in: Journal of Integrative Environmental Sciences, 11.08.2022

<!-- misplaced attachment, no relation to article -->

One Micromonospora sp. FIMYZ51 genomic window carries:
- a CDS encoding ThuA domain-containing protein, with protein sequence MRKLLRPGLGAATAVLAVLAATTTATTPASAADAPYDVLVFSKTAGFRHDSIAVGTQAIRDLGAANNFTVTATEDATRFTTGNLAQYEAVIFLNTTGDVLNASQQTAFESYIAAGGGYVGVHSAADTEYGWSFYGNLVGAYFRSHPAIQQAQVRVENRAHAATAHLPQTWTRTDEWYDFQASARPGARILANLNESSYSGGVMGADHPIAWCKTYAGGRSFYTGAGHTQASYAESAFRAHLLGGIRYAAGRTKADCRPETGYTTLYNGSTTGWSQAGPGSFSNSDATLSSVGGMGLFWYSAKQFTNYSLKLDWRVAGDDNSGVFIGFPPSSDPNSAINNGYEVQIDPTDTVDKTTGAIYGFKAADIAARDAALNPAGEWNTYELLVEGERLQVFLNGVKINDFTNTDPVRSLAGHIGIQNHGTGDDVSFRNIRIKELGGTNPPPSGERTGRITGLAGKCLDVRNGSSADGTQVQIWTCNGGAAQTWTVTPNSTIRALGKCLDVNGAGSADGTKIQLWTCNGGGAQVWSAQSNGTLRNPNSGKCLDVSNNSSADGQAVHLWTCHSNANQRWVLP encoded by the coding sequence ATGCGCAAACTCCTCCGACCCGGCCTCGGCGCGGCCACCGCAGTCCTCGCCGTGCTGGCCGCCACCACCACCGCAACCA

In striving to achieve the Paris Agreement and the 2030 Agenda, governments have the opportunity to implement their climate and sustainability goals more coherently. Such coherence requires the coordination of interdependent policies across different policy fields, sectors and actors. This paper explores how governments design and implement synergic solutions to concomitantly achieve both international agendas. With the empirical cases of Germany and South Africa, we investigate two independent approaches to the synergic solution of a just energy transition, whereby countries aim to phase out coal as a means to tackle climate change while also ensuring that the achievement of other Sustainable Development Goals (SDGs) is not hindered. Methodologically, we apply a deductive qualitative approach consisting of literature review, semi-structured interviews, and content analysis. To that end, we examine relevant policies and institutional arrangements by applying a combined conceptual framework of energy justice and just transition in both countries. We find major challenges in overcoming environmental, economic and social burdens of the coal phase-out, especially related to jobs and inequality (SDGs 8, 10) and the Water-Energy-Food-Land nexus (SDGs 2, 6, 7, 15). Through the selection of Germany and South Africa, we illustrate how countries with different political, social and economic backgrounds strive to manage such a transition. Our developed framework and case-studies’ findings point towards important considerations when designing just energy transition pathways, such as ensuring inclusiveness in decision-making, thoroughly assessing social, economic and environmental impacts, and adequately coordinating across different actors and the local, provincial and national levels.